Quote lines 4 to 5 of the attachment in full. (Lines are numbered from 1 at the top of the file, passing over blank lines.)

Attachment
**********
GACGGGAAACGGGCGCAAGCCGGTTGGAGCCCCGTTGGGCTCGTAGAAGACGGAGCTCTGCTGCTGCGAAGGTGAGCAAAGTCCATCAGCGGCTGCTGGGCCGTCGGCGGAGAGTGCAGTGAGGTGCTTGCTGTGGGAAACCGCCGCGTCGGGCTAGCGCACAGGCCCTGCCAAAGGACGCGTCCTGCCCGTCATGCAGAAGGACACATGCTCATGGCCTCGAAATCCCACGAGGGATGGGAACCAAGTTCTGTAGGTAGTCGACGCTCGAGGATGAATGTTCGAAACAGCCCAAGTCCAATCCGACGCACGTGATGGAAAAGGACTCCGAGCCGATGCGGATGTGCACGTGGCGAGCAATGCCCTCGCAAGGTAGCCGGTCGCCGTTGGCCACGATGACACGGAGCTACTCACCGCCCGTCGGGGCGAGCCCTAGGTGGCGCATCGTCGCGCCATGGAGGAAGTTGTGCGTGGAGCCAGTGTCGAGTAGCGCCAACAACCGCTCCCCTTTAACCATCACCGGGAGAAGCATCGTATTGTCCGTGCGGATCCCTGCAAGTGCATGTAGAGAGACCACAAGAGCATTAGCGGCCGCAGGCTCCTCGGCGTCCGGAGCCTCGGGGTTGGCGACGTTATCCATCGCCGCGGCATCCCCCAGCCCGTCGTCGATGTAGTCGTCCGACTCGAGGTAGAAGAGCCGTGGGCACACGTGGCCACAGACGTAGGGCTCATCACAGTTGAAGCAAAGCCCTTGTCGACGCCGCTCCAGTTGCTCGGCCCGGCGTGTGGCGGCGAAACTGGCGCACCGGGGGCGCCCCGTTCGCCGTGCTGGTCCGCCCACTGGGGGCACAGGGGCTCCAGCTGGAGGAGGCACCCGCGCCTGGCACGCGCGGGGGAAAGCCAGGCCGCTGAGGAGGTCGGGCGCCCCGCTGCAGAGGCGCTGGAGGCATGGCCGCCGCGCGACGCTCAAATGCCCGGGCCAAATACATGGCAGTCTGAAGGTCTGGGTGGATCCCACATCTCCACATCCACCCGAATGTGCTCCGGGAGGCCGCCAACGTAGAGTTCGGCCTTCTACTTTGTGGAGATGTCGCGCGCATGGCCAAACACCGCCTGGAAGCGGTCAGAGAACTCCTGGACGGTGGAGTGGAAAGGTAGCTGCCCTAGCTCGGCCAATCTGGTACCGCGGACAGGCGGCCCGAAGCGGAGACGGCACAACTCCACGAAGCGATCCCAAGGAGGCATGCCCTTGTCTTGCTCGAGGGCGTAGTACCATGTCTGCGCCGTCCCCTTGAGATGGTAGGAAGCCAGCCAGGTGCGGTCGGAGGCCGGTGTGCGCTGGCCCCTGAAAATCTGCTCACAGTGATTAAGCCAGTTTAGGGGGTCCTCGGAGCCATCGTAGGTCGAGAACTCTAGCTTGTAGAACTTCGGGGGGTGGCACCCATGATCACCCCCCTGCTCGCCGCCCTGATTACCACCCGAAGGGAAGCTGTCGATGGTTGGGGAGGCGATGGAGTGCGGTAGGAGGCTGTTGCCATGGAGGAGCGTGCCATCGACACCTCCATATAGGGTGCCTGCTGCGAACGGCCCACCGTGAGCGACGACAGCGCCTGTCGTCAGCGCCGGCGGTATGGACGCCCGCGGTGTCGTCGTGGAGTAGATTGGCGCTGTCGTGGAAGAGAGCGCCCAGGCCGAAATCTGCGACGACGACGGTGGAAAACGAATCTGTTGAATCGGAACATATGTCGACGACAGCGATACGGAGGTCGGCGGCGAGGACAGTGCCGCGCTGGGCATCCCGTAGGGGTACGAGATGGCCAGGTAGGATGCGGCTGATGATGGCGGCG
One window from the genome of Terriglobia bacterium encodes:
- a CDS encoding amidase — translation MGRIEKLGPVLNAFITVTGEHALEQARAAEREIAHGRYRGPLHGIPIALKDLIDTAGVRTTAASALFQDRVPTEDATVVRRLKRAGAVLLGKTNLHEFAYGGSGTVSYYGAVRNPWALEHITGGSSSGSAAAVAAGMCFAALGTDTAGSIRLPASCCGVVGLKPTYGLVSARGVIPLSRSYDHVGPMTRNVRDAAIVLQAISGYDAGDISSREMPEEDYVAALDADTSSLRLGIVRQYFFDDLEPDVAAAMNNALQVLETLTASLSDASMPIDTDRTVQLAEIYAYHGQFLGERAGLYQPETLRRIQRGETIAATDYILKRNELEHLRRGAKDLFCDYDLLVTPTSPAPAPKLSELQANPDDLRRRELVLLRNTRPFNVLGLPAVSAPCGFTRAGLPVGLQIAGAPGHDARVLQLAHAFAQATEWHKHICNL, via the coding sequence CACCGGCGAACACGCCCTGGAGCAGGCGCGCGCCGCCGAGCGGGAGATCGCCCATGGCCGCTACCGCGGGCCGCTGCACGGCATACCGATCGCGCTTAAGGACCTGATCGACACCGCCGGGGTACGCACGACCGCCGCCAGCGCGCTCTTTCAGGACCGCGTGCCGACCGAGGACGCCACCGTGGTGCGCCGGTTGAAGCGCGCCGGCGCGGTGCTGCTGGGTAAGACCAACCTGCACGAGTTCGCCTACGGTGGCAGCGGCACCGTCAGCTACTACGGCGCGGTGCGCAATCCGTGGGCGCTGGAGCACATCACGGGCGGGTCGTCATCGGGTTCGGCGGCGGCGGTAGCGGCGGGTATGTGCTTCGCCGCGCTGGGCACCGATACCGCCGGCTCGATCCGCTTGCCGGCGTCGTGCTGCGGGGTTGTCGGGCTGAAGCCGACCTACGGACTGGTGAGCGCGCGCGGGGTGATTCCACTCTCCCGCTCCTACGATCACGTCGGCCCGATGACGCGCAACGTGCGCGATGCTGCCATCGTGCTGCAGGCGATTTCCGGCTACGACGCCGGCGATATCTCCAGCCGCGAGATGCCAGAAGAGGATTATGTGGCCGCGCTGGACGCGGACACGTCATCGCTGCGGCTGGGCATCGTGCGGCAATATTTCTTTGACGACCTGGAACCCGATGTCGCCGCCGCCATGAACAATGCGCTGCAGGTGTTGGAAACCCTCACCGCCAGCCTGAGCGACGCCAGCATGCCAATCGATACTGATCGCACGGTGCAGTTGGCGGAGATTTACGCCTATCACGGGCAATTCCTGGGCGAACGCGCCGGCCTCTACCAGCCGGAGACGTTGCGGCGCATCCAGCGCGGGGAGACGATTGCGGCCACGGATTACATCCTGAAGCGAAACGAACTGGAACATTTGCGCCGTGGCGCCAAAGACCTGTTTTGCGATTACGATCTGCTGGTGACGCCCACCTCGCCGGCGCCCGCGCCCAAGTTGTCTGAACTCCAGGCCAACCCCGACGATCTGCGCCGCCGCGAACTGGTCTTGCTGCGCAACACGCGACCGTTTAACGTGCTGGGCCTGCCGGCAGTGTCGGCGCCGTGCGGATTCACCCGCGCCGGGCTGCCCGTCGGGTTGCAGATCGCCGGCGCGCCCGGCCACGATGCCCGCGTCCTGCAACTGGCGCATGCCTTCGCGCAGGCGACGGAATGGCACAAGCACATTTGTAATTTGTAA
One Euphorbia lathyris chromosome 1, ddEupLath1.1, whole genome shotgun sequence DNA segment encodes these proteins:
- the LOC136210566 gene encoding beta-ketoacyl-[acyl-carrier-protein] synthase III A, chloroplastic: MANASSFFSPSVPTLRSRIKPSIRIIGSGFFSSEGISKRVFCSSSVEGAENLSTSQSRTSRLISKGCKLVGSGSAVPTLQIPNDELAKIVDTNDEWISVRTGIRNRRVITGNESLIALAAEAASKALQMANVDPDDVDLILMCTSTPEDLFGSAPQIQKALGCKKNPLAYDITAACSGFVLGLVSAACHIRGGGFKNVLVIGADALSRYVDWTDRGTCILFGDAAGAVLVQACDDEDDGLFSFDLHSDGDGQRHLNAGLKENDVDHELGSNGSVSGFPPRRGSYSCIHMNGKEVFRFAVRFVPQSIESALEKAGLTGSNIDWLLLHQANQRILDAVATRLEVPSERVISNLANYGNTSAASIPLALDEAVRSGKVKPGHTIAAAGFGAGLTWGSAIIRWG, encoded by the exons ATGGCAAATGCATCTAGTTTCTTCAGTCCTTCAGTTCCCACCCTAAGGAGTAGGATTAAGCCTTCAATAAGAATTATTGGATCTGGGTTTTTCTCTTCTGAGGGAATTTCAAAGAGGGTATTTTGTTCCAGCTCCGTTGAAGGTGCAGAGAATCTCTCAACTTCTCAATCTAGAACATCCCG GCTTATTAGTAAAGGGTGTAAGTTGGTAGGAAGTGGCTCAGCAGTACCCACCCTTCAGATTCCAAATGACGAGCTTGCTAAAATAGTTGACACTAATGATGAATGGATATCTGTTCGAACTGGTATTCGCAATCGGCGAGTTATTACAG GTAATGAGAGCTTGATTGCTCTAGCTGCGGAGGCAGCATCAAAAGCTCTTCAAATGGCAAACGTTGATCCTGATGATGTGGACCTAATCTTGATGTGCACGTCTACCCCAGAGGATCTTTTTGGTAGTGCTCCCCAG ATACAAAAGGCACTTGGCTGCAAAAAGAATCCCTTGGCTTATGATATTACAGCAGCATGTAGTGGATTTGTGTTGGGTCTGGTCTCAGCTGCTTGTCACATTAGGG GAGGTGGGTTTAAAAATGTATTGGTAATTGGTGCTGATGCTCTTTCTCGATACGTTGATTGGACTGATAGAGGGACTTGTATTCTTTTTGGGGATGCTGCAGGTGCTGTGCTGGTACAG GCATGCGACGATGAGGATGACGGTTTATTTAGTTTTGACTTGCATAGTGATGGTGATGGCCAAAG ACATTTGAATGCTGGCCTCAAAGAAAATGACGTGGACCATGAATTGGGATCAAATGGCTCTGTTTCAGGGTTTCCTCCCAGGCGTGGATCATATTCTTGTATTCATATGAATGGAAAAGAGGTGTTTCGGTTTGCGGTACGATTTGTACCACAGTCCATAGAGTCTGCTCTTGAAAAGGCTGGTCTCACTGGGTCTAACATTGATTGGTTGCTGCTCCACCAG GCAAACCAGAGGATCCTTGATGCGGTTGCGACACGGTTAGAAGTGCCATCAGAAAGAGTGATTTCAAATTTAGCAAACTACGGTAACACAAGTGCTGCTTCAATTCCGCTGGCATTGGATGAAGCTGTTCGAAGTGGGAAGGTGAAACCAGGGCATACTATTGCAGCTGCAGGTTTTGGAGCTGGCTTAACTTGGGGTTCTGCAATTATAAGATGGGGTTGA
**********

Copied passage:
One Euphorbia lathyris chromosome 1, ddEupLath1.1, whole genome shotgun sequence DNA segment encodes these proteins:
- the LOC136210566 gene encoding beta-ketoacyl-[acyl-carrier-protein] synthase III A, chloroplastic: MANASSFFSPSVPTLRSRIKPSIRIIGSGFFSSEGISKRVFCSSSVEGAENLSTSQSRTSRLISKGCKLVGSGSAVPTLQIPNDELAKIVDTNDEWISVRTGIRNRRVITGNESLIALAAEAASKALQMANVDPDDVDLILMCTSTPEDLFGSAPQIQKALGCKKNPLAYDITAACSGFVLGLVSAACHIRGGGFKNVLVIGADALSRYVDWTDRGTCILFGDAAGAVLVQACDDEDDGLFSFDLHSDGDGQRHLNAGLKENDVDHELGSNGSVSGFPPRRGSYSCIHMNGKEVFRFAVRFVPQSIESALEKAGLTGSNIDWLLLHQANQRILDAVATRLEVPSERVISNLANYGNTSAASIPLALDEAVRSGKVKPGHTIAAAGFGAGLTWGSAIIRWG, encoded by the exons ATGGCAAATGCATCTAGTTTCTTCAGTCCTTCAGTTCCCACCCTAAGGAGTAGGATTAAGCCTTCAATAAGAATTATTGGATCTGGGTTTTTCTCTTCTGAGGGAATTTCAAAGAGGGTATTTTGTTCCAGCTCCGTTGAAGGTGCAGAGAATCTCTCAACTTCTCAATCTAGAACATCCCG GCTTATTAGTAAAGGGTGTAAGTTGGTAGGAAGTGGCTCAGCAGTACCCACCCTTCAGATTCCAAATGACGAGCTTGCTAAAATAGTTGACACTAATGATGAATGGATATCTGTTCGAACTGGTATTCGCAATCGGCGAGTTATTACAG GTAATGAGAGCTTGATTGCTCTAGCTGCGGAGGCAGCATCAAAAGCTCTTCAAATGGCAAACGTTGATCCTGATGATGTGGACCTAATCTTGATGTGCACGTCTACCCCAGAGGATCTTTTTGGTAGTGCTCCCCAG ATACAAAAGGCACTTGGCTGCAAAAAGAATCCCTTGGCTTATGATATTACAGCAGCATGTAGTGGATTTGTGTTGGGTCTGGTCTCAGCTGCTTGTCACATTAGGG GAGGTGGGTTTAAAAATGTATTGGTAATTGGTGCTGATGCTCTTTCTCGATACGTTGATTGGACTGATAGAGGGACTTGTATTCTTTTTGGGGATGCTGCAGGTGCTGTGCTGGTACAG GCATGCGACGATGAGGATGACGGTTTATTTAGTTTTGACTTGCATAGTGATGGTGATGGCCAAAG ACATTTGAATGCTGGCCTCAAAGAAAATGACGTGGACCATGAATTGGGATCAAATGGCTCTGTTTCAGGGTTTCCTCCCAGGCGTGGATCATATTCTTGTATTCATATGAATGGAAAAGAGGTGTTTCGGTTTGCGGTACGATTTGTACCACAGTCCATAGAGTCTGCTCTTGAAAAGGCTGGTCTCACTGGGTCTAACATTGATTGGTTGCTGCTCCACCAG GCAAACCAGAGGATCCTTGATGCGGTTGCGACACGGTTAGAAGTGCCATCAGAAAGAGTGATTTCAAATTTAGCAAACTACGGTAACACAAGTGCTGCTTCAATTCCGCTGGCATTGGATGAAGCTGTTCGAAGTGGGAAGGTGAAACCAGGGCATACTATTGCAGCTGCAGGTTTTGGAGCTGGCTTAACTTGGGGTTCTGCAATTATAAGATGGGGTTGA